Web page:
ISSUE 84 ISSN 1712-468

Character cannot be developed in ease and quiet. Only through experience of trial and suffering can the soul be strengthened, ambition inspired, and success achieved.

Helen Keller
1880–1968
Blind & Deaf Educator

My Source Experience - Journal

My Source
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This Week´s Inspiration

The Character Trait of Keeping Your Word 

Character: The combination of qualities or features that distinguishes one person, group, or thing from another; Moral or ethical strength; a description of a person's attributes, traits, or abilities.

Promise: A declaration assuring that one will or will not do something; a vow.

Is your word law? 
Do you do what you say you will do? 
Do you keep your promises?

What does it cost us when we don’t keep our word? Lots! But sometimes you won’t be aware of the cost as it silently erodes your credibility and success.

In the past month, two candidates who wanted a position at CRG lost out when they did not keep their promises. They said they would forward their references and they did not. Perhaps they simply forgot. 

Do you think CRG is interested in having them on staff? Never! 

At some time or another, we have all been guilty of making a promise, then not keeping it. This applies to all the relationships we have in our lives, including work, family, friends, and being a volunteer. It also includes promises we make—then break—to ourselves.

Recently a large corporation broke its word to CRG. All the promises where in writing but because they did not appear in a legal agreement, the company is not keeping our arrangement. Technically the existing documentation would hold up in court but that’s not the point.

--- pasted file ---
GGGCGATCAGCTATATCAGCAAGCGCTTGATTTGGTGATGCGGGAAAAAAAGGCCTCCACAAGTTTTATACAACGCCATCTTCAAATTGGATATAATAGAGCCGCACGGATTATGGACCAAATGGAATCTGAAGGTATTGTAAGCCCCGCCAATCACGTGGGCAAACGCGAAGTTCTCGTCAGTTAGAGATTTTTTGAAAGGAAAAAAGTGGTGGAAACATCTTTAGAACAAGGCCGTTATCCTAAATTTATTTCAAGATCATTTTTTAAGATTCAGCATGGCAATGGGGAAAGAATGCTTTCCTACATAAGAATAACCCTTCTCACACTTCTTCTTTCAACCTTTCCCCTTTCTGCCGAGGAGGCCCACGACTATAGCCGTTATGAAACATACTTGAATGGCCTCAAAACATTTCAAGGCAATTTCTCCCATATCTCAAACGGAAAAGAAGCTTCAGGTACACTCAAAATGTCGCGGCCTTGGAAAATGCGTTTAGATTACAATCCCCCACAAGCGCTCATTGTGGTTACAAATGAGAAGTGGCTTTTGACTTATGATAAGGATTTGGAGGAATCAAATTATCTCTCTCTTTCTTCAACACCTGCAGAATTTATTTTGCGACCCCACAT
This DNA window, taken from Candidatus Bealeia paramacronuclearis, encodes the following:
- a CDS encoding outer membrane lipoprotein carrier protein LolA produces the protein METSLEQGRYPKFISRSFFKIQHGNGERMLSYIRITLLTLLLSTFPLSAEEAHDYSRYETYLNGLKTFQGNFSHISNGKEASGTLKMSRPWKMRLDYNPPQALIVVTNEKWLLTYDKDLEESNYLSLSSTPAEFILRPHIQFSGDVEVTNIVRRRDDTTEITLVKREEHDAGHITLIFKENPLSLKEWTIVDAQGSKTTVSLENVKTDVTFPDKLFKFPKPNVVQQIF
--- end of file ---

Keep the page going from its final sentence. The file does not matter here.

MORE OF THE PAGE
Keeping promises is a sign of moral character. How can you have any kind of personal or working relationship if promises always must be documented and signed in a legal agreement? 

In reality, you can’t because then EVERY promise would come under suspicion. 

How long would you interact with an individual you could not trust? 

Certainly in North America we are witnessing the results of such pathetic lack of character. We call them law suits. Lawyers and courts are full because of unreasonable individuals, but mostly because of broken promises.

Why do governments have such low credibility? They don’t keep their promises. 

Businesses frequently overpromise and underdeliver—some on purpose, some not. What happens to your loyalty when businesses are not willing to keep their word? It’s gone, right? Our society has moved to a place where a person’s word means little, but that does not mean YOU are a person of poor character and broken promises. 

When I wanted to move into the education industry, my path included the purchase of a sales training franchise. Quite frankly, I did not have the capital to buy the franchise nor did the bank want to provide it to me. I approached a family friend who was willing to fund my start. 

Well, the first few years did not go as planned and I was unable to repay the personal loan as scheduled. But I stayed in contact and always paid the interest I owed him. I was embarrassed that I could not keep my promise and communicated this to him. 

His response was what we all would like to hear from our interactions with others. Ken, you are person who keeps his word. I am not worried that you cannot pay me now because I know that when you can, you will